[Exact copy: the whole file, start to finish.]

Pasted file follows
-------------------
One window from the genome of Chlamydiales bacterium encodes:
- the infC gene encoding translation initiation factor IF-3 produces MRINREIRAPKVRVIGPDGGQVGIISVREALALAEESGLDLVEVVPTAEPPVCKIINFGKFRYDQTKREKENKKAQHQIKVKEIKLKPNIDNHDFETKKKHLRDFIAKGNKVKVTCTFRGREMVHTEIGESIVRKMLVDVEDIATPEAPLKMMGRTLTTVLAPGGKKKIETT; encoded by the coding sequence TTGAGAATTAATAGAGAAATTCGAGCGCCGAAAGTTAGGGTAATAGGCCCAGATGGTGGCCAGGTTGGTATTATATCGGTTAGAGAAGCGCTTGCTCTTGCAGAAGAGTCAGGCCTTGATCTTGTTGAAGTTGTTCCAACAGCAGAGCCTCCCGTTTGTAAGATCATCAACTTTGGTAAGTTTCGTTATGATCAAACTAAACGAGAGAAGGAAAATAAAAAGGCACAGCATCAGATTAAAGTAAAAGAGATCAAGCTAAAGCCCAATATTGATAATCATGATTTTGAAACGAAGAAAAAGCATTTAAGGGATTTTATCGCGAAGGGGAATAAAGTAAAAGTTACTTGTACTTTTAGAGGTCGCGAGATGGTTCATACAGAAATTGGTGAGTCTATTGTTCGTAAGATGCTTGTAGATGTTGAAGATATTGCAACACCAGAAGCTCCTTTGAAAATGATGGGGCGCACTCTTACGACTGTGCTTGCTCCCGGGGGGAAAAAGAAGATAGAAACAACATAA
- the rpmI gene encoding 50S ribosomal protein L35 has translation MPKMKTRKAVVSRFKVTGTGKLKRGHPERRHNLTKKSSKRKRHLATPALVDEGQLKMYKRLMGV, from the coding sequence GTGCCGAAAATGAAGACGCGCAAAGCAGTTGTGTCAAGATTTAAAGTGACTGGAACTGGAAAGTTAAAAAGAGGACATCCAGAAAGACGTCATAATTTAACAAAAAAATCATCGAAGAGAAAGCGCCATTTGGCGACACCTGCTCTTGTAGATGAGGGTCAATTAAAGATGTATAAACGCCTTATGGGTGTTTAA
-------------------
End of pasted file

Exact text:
One window from the genome of Chlamydiales bacterium encodes:
- the infC gene encoding translation initiation factor IF-3 produces MRINREIRAPKVRVIGPDGGQVGIISVREALALAEESGLDLVEVVPTAEPPVCKIINFGKFRYDQTKREKENKKAQHQIKVKEIKLKPNIDNHDFETKKKHLRDFIAKGNKVKVTCTFRGREMVHTEIGESIVRKMLVDVEDIATPEAPLKMMGRTLTTVLAPGGKKKIETT; encoded by the coding sequence TTGAGAATTAATAGAGAAATTCGAGCGCCGAAAGTTAGGGTAATAGGCCCAGATGGTGGCCAGGTTGGTATTATATCGGTTAGAGAAGCGCTTGCTCTTGCAGAAGAGTCAGGCCTTGATCTTGTTGAAGTTGTTCCAACAGCAGAGCCTCCCGTTTGTAAGATCATCAACTTTGGTAAGTTTCGTTATGATCAAACTAAACGAGAGAAGGAAAATAAAAAGGCACAGCATCAGATTAAAGTAAAAGAGATCAAGCTAAAGCCCAATATTGATAATCATGATTTTGAAACGAAGAAAAAGCATTTAAGGGATTTTATCGCGAAGGGGAATAAAGTAAAAGTTACTTGTACTTTTAGAGGTCGCGAGATGGTTCATACAGAAATTGGTGAGTCTATTGTTCGTAAGATGCTTGTAGATGTTGAAGATATTGCAACACCAGAAGCTCCTTTGAAAATGATGGGGCGCACTCTTACGACTGTGCTTGCTCCCGGGGGGAAAAAGAAGATAGAAACAACATAA
- the rpmI gene encoding 50S ribosomal protein L35 has translation MPKMKTRKAVVSRFKVTGTGKLKRGHPERRHNLTKKSSKRKRHLATPALVDEGQLKMYKRLMGV, from the coding sequence GTGCCGAAAATGAAGACGCGCAAAGCAGTTGTGTCAAGATTTAAAGTGACTGGAACTGGAAAGTTAAAAAGAGGACATCCAGAAAGACGTCATAATTTAACAAAAAAATCATCGAAGAGAAAGCGCCATTTGGCGACACCTGCTCTTGTAGATGAGGGTCAATTAAAGATGTATAAACGCCTTATGGGTGTTTAA